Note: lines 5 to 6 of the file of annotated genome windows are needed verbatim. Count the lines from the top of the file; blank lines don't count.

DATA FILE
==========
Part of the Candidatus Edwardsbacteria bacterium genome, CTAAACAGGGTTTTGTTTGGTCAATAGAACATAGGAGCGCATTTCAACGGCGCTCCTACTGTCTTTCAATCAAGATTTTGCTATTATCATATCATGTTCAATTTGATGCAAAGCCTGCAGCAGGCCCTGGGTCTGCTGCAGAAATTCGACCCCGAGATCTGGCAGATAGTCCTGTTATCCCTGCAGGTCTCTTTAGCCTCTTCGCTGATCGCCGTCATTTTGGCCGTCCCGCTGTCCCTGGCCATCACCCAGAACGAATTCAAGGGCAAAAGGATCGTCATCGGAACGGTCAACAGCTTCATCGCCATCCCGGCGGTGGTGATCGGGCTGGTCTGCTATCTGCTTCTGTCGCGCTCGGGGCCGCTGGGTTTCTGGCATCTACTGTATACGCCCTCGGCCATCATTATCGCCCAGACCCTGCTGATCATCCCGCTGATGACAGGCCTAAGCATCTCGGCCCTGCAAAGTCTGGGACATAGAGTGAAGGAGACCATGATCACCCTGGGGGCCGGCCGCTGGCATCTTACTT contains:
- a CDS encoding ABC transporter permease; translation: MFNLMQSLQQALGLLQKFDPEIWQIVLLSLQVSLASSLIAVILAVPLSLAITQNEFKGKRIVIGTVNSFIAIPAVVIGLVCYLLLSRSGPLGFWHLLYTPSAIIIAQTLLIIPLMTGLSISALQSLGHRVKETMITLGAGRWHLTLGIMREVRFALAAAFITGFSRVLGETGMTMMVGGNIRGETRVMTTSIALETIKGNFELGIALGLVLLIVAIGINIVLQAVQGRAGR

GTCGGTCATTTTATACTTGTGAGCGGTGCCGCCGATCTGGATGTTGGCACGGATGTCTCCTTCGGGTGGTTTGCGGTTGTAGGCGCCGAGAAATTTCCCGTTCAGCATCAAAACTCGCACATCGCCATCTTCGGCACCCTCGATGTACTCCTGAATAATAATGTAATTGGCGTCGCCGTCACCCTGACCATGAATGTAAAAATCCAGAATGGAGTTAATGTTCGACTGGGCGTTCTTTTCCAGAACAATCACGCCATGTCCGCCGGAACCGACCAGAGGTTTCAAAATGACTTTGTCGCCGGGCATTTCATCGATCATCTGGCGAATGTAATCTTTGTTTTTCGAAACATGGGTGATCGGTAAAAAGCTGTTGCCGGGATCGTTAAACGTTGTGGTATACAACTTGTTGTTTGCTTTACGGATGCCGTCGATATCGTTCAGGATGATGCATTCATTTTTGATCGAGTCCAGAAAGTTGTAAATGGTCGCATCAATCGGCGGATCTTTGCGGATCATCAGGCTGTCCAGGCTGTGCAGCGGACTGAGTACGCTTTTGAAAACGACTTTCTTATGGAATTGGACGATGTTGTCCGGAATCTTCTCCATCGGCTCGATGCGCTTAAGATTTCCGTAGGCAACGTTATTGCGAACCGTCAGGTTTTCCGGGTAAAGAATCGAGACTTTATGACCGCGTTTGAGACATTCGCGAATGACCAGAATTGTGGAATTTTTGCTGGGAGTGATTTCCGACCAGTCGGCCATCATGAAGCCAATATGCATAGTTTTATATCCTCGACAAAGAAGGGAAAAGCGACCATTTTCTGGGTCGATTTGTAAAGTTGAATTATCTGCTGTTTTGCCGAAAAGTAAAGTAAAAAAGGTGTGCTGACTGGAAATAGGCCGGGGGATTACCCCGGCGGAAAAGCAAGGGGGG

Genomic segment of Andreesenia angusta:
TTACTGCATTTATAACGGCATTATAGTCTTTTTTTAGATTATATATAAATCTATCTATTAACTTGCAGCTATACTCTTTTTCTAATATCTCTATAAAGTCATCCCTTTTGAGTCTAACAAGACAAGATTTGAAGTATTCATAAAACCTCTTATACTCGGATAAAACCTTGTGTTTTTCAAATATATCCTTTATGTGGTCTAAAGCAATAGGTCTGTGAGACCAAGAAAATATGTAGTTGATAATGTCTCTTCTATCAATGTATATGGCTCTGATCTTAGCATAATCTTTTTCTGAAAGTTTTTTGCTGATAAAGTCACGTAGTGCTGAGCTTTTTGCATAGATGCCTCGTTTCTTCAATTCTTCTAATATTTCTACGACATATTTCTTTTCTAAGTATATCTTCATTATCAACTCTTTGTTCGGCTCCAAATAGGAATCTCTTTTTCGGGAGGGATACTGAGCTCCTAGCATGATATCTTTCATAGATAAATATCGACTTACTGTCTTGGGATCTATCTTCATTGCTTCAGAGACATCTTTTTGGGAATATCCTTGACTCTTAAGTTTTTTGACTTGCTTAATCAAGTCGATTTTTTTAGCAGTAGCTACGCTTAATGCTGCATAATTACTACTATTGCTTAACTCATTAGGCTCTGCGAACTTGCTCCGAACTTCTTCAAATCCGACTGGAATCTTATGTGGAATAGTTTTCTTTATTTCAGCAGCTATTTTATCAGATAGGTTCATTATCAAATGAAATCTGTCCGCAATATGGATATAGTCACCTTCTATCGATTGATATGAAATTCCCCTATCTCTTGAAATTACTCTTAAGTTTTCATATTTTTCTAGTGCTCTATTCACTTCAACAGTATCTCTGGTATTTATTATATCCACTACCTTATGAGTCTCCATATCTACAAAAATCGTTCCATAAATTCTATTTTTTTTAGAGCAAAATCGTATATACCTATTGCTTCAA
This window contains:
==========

TTACTGCATTTATAACGGCATTATAGTCTTTTTTTAGATTATATATAAATCTATCTATTAACTTGCAGCTATACTCTTTTTCTAATATCTCTATAAAGTCATCCCTTTTGAGTCTAACAAGACAAGATTTGAAGTATTCATAAAACCTCTTATACTCGGATAAAACCTTGTGTTTTTCAAATATATCCTTTATGTGGTCTAAAGCAATAGGTCTGTGAGACCAAGAAAATATGTAGTTGATAATGTCTCTTCTATCAATGTATATGGCTCTGATCTTAGCATAATCTTTTTCTGAAAGTTTTTTGCTGATAAAGTCACGTAGTGCTGAGCTTTTTGCATAGATGCCTCGTTTCTTCAATTCTTCTAATATTTCTACGACATATTTCTTTTCTAAGTATATCTTCATTATCAACTCTTTGTTCGGCTCCAAATAGGAATCTCTTTTTCGGGAGGGATACTGAGCTCCTAGCATGATATCTTTCATAGATAAATATCGACTTACTGTCTTGGGATCTATCTTCATTGCTTCAGAGACATCTTTTTGGGAATATCCTTGACTCTTAAGTTTTTTGACTTGCTTAATCAAGTCGATTTTTTTAGCAGTAGCTACGCTTAATGCTGCATAATTACTACTATTGCTTAACTCATTAGGCTCTGCGAACTTGCTCCGAACTTCTTCAAATCCGACTGGAATCTTATGTGGAATAGTTTTCTTTATTTCAGCAGCTATTTTATCAGATAGGTTCATTATCAAATGAAATCTGTCCGCAATATGGATATAGTCACCTTCTATCGATTGATATGAAATTCCCCTATCTCTTGAAATTACTCTTAAGTTTTCATATTTTTCTAGTGCTCTATTCACTTCAACAGTATCTCTGGTATTTATTATATCCACTACCTTATGAGTCTCCATATCTACAAAAATCGTTCCATAAATTCTATTTTTTTTAGAGCAAAATCGTATATACCTATTGCTTCAA
This window contains: